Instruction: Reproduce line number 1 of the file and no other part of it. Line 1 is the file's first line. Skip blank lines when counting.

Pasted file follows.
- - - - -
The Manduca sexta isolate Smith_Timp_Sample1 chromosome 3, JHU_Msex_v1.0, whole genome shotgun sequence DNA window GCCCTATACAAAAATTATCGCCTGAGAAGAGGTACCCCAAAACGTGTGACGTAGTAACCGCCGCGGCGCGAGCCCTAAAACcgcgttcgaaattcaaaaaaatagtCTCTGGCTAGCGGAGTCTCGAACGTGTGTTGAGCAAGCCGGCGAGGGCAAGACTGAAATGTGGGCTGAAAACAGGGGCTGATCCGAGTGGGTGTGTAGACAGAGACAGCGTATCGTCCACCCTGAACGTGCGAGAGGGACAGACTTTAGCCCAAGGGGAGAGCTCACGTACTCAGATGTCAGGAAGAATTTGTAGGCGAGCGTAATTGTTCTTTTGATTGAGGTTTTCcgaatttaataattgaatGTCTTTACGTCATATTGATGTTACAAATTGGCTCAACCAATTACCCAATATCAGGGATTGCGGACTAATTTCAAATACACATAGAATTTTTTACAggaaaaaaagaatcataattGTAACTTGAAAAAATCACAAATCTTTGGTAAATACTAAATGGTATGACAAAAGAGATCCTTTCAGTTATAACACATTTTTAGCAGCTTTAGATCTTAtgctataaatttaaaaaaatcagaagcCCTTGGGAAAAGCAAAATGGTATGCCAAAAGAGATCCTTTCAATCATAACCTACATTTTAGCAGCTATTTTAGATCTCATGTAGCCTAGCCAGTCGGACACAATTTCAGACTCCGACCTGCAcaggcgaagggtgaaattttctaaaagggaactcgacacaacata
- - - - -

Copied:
The Manduca sexta isolate Smith_Timp_Sample1 chromosome 3, JHU_Msex_v1.0, whole genome shotgun sequence DNA window GCCCTATACAAAAATTATCGCCTGAGAAGAGGTACCCCAAAACGTGTGACGTAGTAACCGCCGCGGCGCGAGCCCTAAAACcgcgttcgaaattcaaaaaaatagtCTCTGGCTAGCGGAGTCTCGAACGTGTGTTGAGCAAGCCGGCGAGGGCAAGACTGAAATGTGGGCTGAAAACAGGGGCTGATCCGAGTGGGTGTGTAGACAGAGACAGCGTATCGTCCACCCTGAACGTGCGAGAGGGACAGACTTTAGCCCAAGGGGAGAGCTCACGTACTCAGATGTCAGGAAGAATTTGTAGGCGAGCGTAATTGTTCTTTTGATTGAGGTTTTCcgaatttaataattgaatGTCTTTACGTCATATTGATGTTACAAATTGGCTCAACCAATTACCCAATATCAGGGATTGCGGACTAATTTCAAATACACATAGAATTTTTTACAggaaaaaaagaatcataattGTAACTTGAAAAAATCACAAATCTTTGGTAAATACTAAATGGTATGACAAAAGAGATCCTTTCAGTTATAACACATTTTTAGCAGCTTTAGATCTTAtgctataaatttaaaaaaatcagaagcCCTTGGGAAAAGCAAAATGGTATGCCAAAAGAGATCCTTTCAATCATAACCTACATTTTAGCAGCTATTTTAGATCTCATGTAGCCTAGCCAGTCGGACACAATTTCAGACTCCGACCTGCAcaggcgaagggtgaaattttctaaaagggaactcgacacaacata